In the past year-and-a-half, there has been a string of closures at the market. New vendors have been opening in their place, including Osaka Grub, which will debut next month.
Did you notice the long lines yesterday waiting to get inside the Lowline Lab? The Winter DayLife Festival, featuring food vendors from the Essex Street Market — inside the temporary laboratory at 140 Essex St. — drew thousands. In fact, we’re told, more than 8500 people walked through the doors.
The line snaked around Rivington Street throughout much of the day. The Lowline Lab, a prototype of the proposed park below Delancey Street, is open to the public every weekend. On Sunday, the Lowline crew teamed up with the Essex Street Market Vendor Association and the Lower East Side Partnership for the big event. Merchants taking part included Saxelby Cheesemongers, Osaka Grub, Davidovich Bakery, Puebla Mexican Food, Arancini Bros, Ni Japanese Deli, Porto Rico Importing Company, Peasant Stock, Formaggio Essex and Pain D’Avignon.
The happening was, of course, good news for all involved, but especially for the Essex Street Market. As you may know, the vendors have experienced a drop in foot traffic during the past couple of years. The collaboration is part of a larger marketing campaign to lure people back to the historic public facility.
As a reminder, the Essex Street Market is open every day at 120 Essex St. Read more about all of the vendors here.
Coming up Sunday, Feb. 21, the Essex Street Market is bringing a one-day pop-up event to the Lowline Lab.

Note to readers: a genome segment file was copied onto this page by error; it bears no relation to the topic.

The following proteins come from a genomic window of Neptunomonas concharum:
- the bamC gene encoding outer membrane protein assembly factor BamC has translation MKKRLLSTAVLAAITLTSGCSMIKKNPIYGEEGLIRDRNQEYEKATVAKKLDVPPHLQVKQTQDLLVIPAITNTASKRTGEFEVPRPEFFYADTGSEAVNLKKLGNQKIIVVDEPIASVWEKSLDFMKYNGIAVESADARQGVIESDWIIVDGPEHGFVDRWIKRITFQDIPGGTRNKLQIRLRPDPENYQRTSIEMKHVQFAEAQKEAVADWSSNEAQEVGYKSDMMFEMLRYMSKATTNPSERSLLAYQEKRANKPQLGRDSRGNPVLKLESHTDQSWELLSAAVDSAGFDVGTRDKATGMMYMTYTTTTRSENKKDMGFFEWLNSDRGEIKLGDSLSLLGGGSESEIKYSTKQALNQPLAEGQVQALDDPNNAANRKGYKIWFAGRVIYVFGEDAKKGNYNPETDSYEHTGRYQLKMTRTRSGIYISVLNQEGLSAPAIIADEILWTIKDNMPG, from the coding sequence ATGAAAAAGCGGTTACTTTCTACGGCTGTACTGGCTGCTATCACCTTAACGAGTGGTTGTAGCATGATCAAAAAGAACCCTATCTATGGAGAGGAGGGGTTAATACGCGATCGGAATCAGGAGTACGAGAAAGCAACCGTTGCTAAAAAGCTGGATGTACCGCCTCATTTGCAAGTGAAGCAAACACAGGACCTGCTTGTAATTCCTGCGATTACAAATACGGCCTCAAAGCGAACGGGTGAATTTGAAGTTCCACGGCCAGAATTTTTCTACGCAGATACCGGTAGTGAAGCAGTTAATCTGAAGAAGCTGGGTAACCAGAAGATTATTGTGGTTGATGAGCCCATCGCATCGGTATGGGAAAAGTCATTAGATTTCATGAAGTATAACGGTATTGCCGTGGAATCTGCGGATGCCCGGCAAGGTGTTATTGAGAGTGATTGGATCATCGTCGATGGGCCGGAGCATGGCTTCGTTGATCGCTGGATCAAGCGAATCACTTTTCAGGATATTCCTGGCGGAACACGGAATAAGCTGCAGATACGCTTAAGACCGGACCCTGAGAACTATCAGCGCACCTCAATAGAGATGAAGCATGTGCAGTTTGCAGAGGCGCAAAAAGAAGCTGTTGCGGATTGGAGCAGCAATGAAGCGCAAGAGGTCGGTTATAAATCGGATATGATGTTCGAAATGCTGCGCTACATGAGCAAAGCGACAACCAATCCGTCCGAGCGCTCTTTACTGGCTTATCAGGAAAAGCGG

As you’ve probably noticed, the lab is operating from 140 Essex St., formerly part of the public market. It’s a prototype of the full-scale Lowline underground park that’s been proposed in an abandoned trolley erminal below Delancey Street. The Winter DayLife Festival will feature many of your favorite vendors, including Saxelby Cheesemongers, Osaka Grub (a new merchant), Davidovich Bakery, Puebla Mexican Food and Arancini Bros. The merchants are coordinating the event with the Lower East Side Partnership (LES BID).
It will take place from 11 a.m.-5 p.m.
We also wanted to mention that the vendors have launched a new newsletter. This month, it includes info about a Valentine’s Day Instagram contest, details about new vendors and profiles of some of your favorite Essex Street Market small businesses. Here’s a link if you’d like to subscribe.
The deep fried risotto balls made their debut at the Hester Street Fair a few years ago. A permanent shop relocated from Bushwick. The stall is located right next to Puebla Mexican Food, which made the move to the Essex Street Market last fall. The rice balls are available with a variety of fillings, including ragu, mushroom taleggio and basil pesto (among other rotating options). The new menu also includes salads and vegetable sides.
Several market vendors closed down last year, saying that foot traffic had fallen off significantly. Those stalls are slowly filling up. Today, the owners of Orchard Street’s Top Hops told us they’re still planning on opening a takeaway local beer shop. They’re aiming for an opening next month, once a liquor permit comes through.